Ten Commandments Scroll at Discovery Times Square

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Photograph: Courtesy Israeli Antiquities Authority

If Santa's arrival isn't enough to inspire your best behavior, perhaps another imminent visit to NYC might get you thinking twice about morals. On Friday, December 16, a more-than-2,000-year-old copy of the Ten Commandments will go on view as part of Discovery Times Square's current "Dead Sea Scrolls" exhibition.

"It's a once-in-a-lifetime opportunity," says cocurator Risa Kohn, a professor at San Diego State University. "The scroll contains the entire text of the Ten Commandments, which resonate in so many religions."

Of the 900 pieces of parchment containing pre--Christian Era Hebrew scripture known collectively as the Dead Sea Scrolls, only two are of the Ten Commandments; and the other example is just a fragment of the text. The one on display, dated to 50 B.C., contains all the same tenets we're familiar with today, "pretty much verbatim," Kohn says. Though it's complete, the artifact is so delicate that it can be displayed for only two weeks, even in low-light, climate-controlled conditions.

The scroll will be shown, among ten other examples that are on loan from the Israeli Antiquities Authority, through the end of the exhibit on April 15.

"Dead Sea Scrolls," Discovery Times Square, 226 W 44th St between Seventh and Eighth Aves (866-987-9692, discoverytsx.com). Daily 10am--8pm; $25, seniors $23.50, children 4--12 $19.50, children under 4 free. Dec 16--Jan 2.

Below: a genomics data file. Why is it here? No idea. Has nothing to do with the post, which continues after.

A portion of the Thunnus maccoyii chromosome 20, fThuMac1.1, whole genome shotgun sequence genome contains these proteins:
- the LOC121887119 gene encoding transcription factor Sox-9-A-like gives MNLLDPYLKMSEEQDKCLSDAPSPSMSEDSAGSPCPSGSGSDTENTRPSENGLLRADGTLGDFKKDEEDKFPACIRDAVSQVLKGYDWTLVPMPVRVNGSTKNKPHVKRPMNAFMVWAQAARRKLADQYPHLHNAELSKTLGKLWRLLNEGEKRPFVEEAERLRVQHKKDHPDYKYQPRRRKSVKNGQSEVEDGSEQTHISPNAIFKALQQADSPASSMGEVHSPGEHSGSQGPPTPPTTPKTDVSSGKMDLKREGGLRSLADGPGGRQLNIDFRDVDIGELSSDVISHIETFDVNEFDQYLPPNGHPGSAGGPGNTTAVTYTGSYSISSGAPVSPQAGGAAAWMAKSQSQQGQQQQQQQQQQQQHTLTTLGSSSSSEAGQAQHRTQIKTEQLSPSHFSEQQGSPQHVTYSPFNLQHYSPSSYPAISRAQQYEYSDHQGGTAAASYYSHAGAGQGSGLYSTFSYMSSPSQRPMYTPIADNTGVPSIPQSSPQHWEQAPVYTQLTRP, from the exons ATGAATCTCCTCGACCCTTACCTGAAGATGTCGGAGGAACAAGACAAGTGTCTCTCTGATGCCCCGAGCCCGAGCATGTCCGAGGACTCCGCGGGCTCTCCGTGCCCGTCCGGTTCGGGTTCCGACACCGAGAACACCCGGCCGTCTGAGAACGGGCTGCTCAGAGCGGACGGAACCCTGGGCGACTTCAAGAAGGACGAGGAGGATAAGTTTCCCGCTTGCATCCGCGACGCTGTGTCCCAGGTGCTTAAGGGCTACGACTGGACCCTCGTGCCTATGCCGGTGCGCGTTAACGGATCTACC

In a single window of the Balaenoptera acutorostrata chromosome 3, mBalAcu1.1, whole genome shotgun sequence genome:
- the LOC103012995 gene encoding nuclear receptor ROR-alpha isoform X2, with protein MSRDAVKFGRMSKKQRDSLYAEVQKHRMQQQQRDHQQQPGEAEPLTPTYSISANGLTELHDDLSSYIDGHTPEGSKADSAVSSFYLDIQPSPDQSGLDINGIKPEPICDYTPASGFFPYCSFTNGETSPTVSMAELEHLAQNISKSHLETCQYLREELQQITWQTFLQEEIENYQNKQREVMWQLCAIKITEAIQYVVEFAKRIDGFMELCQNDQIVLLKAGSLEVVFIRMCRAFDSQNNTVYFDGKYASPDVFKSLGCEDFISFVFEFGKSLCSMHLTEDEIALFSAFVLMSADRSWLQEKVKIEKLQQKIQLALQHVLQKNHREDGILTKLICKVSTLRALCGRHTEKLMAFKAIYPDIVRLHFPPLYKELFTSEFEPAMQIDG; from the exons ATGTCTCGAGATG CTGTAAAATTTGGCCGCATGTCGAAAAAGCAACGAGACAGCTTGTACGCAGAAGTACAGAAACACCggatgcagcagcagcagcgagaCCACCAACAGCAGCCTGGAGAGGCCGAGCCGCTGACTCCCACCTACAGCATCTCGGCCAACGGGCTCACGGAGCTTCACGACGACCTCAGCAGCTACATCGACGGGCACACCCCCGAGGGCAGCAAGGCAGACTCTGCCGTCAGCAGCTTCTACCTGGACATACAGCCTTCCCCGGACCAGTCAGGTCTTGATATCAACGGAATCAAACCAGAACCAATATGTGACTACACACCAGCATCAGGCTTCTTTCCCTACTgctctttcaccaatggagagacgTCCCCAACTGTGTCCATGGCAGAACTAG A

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Maya
Maya

This Times Square exhibit is marred by false and misleading claims that denigrate Jewish civilization and are apparently aimed at attracting an audience of Evangelical Christian tourists. Some of the bogus claims include: (1) Jews in antiquity were illiterate; (2) Judaism and Christianity came into being at the same time; and (3) Christians, not Jews, saw Palestine as a "Holy Land." For further discussion, see: http://open.salon.com/blog/dead_sea_scrolls_nyc/ and pp. 5 and 8-15 of the Oriental Institute website article by historian Norman Golb, at: http://oi.uchicago.edu/pdf/decline_of_qumranology.pdf